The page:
The man behind the camera
Ivan Mikolji calls himself a river explorer. Those who have benefited from his decades of passionate, groundbreaking work call him much more: author, photographer, videographer, conservationist, artist, lecturer. These are not casual titles. To put the impact and scale of Mikolji’s work into perspective:
- His initial Wild Aquarium YouTube video has over six million views
- He has contributed to international projects registering Venezuela, Columbia and Mexico’s biodiversity
- He has executed more than 100 expeditions documenting the Colombian-Venezuelan Amazon Basin
For the past couple decades, audiences—from scientists to conservationists to hobbyists—have found his work valuable and remained loyally submerged in the content he has produced.
Preferably called and familiarly known simply as Mikolji, he was born in 1972 in Caracas, Venezuela to a chemical engineer and an English translator. Early on Mikolji remembers looking beyond what he saw in aquariums like his father’s, wondering about the fish’s original habitat and how it had lived in the wild. At age 14 his sister gave him a camera and he used it to capture this budding interest in science and natural environments.
Naturally a restless teenager, he occupied his mind by spending his days on the banks of riverways and tagging along with employees of his family’s business when they went on trips to the Venezuelan plains. He soon began experimenting with keeping and breeding piranhas, electric eels, and more. When he was exposed to the work of British naturalist Sir David Attenborough, he found further inspiration for combining environmental science with his enjoyment of photography.
But before Mikolji’s skills and interests merged into its current complimentary and multidimensional form, he was active in various aspects of the aquatic field. His interest in breeding fish led him to open a live tropical fish exporting company, selling the fish he bred and collected in the Venezuelan rivers. He began filming his fish collection trips and producing videos documenting the efforts. This work caught the eye of scientists who were amazed that Mikolji’s was able to digitally capture species in forms unaltered by laboratory processes. Subsequently, Mikolji got calls from aquarists to join their expeditions through the Venezuelan Amazon to execute his skilled underwater work on their behalf. Mikolji found himself discovering new species and providing samples for numerous environmental scientists.
Mikolji outlets for sharing this growing reservoir of knowledge and experience has kept pace with his exploratory skill and reputation. He documented, educated, and promoted environmental causes through his 2008 Fish From Venezuela Foundation. Home aquarium enthusiasts became a majority of the 16 million plus views on YouTube following his The Fish Guy videos with George Fear and other documentaries and vlogs. And, profiting from yet another of his sister’s abandoned endeavors, he scooped up her painting tools and found himself quite adept at illustrating on canvas what he had seen underwater. In 2015 a well-received series of his canvas paintings and drawings were the first of his work successfully exhibited in galleries and cultural spaces throughout the Americas.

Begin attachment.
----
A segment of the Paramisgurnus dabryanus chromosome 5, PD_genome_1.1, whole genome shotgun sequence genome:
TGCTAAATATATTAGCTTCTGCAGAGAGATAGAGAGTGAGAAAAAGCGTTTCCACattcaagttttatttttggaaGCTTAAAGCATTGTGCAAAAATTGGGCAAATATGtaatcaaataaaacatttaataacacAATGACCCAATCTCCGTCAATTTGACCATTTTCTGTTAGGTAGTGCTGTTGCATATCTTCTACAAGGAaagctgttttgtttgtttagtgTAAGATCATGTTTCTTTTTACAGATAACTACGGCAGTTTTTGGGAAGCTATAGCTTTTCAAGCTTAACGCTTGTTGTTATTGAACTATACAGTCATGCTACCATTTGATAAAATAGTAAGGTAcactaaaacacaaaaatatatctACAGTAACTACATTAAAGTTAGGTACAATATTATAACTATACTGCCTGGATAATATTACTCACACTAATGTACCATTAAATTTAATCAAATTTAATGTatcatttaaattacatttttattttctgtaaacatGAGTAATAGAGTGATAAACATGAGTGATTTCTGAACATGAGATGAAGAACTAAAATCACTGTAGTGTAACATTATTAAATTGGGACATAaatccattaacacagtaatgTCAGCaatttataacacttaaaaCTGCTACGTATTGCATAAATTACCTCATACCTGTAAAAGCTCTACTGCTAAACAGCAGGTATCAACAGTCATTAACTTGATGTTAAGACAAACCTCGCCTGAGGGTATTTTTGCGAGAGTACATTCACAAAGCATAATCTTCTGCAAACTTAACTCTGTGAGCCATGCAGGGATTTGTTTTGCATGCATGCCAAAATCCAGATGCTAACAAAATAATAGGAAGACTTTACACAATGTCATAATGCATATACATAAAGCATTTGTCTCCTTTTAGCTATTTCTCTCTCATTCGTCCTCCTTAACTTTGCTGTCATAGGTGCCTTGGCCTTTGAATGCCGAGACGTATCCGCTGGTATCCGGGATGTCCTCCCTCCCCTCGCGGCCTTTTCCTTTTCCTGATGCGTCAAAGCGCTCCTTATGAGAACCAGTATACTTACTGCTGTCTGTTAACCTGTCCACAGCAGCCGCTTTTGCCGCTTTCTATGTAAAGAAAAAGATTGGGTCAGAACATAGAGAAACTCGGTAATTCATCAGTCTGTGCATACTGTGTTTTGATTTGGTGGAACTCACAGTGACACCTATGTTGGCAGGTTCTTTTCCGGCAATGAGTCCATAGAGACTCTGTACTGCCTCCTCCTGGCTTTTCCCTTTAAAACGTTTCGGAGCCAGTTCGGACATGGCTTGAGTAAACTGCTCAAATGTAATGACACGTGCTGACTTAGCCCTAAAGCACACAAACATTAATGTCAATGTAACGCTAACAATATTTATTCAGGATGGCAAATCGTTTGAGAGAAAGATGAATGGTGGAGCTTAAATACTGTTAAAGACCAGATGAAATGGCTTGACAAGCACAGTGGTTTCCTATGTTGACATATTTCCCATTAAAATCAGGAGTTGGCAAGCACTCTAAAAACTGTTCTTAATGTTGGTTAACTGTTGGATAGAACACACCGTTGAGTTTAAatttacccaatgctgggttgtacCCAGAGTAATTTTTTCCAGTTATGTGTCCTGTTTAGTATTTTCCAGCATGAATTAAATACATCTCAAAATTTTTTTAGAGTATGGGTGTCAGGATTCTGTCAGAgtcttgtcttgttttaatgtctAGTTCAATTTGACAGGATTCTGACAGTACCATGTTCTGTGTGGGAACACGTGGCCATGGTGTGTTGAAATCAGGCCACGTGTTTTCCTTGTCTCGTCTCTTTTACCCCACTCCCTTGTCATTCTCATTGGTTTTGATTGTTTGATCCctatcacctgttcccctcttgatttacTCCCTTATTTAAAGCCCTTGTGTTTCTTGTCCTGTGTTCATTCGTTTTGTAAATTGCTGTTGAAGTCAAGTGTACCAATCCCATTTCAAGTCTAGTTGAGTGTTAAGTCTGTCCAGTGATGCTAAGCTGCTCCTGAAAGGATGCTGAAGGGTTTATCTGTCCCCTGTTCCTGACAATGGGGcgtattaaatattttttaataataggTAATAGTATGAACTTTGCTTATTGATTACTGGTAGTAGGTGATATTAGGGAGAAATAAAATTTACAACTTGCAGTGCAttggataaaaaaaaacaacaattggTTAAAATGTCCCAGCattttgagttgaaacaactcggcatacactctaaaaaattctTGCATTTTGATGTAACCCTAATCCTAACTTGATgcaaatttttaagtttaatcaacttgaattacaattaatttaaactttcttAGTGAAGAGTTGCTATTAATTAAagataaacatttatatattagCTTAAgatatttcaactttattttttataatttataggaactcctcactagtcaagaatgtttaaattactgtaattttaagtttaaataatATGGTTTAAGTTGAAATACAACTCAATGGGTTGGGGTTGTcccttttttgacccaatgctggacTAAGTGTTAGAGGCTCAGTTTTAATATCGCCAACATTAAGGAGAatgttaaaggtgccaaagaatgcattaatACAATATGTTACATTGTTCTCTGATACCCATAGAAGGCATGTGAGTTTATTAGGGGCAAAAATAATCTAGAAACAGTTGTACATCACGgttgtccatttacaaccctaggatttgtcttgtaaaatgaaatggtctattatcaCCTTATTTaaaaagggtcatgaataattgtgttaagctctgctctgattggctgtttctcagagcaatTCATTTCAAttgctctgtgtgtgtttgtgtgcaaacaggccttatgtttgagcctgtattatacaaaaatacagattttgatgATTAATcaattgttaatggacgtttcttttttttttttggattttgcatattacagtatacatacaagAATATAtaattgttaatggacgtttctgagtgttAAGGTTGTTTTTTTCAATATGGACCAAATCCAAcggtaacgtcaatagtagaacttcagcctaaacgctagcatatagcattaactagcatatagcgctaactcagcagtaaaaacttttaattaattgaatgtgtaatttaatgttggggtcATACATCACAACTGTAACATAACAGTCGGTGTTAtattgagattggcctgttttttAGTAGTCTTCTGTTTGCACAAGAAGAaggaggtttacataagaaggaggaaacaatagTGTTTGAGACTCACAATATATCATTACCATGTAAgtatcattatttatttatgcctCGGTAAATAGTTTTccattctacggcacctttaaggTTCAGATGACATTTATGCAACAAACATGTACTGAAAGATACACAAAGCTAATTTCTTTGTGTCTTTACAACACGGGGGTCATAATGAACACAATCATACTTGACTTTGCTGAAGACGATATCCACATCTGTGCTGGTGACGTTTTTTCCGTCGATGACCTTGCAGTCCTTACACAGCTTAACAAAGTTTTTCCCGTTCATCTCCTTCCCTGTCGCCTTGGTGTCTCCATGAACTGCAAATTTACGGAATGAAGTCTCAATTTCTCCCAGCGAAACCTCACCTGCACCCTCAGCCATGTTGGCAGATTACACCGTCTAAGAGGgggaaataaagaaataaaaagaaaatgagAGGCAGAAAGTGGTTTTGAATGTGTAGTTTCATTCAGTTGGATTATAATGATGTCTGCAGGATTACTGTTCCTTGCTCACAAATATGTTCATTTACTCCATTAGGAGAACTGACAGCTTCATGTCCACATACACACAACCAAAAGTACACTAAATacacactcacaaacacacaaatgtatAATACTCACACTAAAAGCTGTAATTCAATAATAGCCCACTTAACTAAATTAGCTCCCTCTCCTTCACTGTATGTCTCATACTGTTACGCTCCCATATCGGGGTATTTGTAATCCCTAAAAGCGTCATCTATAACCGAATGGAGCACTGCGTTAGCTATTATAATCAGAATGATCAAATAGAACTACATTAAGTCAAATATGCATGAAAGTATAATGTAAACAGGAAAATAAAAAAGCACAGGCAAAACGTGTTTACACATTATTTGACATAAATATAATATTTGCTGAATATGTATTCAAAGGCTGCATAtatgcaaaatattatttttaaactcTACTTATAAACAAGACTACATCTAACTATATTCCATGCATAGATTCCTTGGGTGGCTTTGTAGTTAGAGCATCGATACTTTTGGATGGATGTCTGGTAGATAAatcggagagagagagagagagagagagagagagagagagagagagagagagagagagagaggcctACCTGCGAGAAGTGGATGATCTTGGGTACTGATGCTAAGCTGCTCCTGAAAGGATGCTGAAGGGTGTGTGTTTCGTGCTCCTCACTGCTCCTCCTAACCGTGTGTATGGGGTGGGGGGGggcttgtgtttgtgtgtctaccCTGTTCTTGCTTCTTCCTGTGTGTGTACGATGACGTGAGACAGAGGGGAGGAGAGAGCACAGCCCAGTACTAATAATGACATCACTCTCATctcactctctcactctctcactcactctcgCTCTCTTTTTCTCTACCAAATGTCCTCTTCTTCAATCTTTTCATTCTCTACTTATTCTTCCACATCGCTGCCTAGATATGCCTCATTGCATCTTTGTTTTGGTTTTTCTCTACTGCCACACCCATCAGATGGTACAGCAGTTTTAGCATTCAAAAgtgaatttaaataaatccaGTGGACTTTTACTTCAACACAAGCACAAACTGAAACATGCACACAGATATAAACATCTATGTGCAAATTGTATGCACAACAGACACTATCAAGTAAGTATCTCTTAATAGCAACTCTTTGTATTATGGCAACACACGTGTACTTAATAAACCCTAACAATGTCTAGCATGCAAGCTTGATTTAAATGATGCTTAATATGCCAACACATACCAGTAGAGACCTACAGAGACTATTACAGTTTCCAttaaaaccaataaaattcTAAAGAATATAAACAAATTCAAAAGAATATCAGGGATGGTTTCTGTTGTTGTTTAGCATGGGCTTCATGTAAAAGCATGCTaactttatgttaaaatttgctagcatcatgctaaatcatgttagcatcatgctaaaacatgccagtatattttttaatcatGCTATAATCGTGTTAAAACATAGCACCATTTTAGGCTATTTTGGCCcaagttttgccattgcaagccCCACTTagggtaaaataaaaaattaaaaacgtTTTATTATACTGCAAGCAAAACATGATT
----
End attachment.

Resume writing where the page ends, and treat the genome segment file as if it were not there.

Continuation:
All the while, Mikolji has never lost sight of his primary passion and mission: he created the Wild Aquariums Movement in 2013 which allows him to meet the interests of aquarium enthusiasts, help them learn about biotopes, and most importantly, still contribute to fighting against the extinction of fauna and flora in the freshwaters of our planet. Wild Aquariums involve visiting an aquatic habitat such as a lake, river, or stream and setting up a temporary aquarium with the aim of mimicking the environment. Only materials and animals collected from the specific habitat are used and are then returned to their original setting once examination and documentation is complete. Wild Aquariums are equivalent to the sustainable concept of “catch and release” in fishing. Documentaries of some of his Wild Aquariums have proven Mikolji’s ability to engage with amateur and professional alike, contributing some five million plus views of his social media total.
Mikolji reverently continues his combination of science and art. Through his explorations, he realized that of the more than1,180 species of freshwater fish in Venezuela, some could disappear before being scientifically described. That notion gave birth to his philosophy of action which he summarizes in the quote, “you cannot preserve something that you don’t know exists.” The river explorer remains committed to making sure it all does exist. The entity he has created in his name, Mikolji Corp, is fully engaged in various aspects of the mission to document the fauna and flora of our ecosystem in their biomes. He continues to create an indelible mark on aquatic studies, art, and conservationism with his groundbreaking and inspiring work.
“If you are an admirer of the aquatic habitats of South America, you certainly know Ivan Mikolji! He’s a world-renowned explorer, researcher, audio/visual artist, and author who tirelessly documents the magnificent diversity and wonder of this beautiful region of the world. His dramatic underwater videos are seen around the world, and his photographs have graced articles in numerous publications.
Ivan Mikolji is also an extremely accomplished artist, whose beautiful interpretations of the aquatic life of Venezuela and South America are sought after by collectors worldwide.”
Scott Fellman, Tannin Aquatic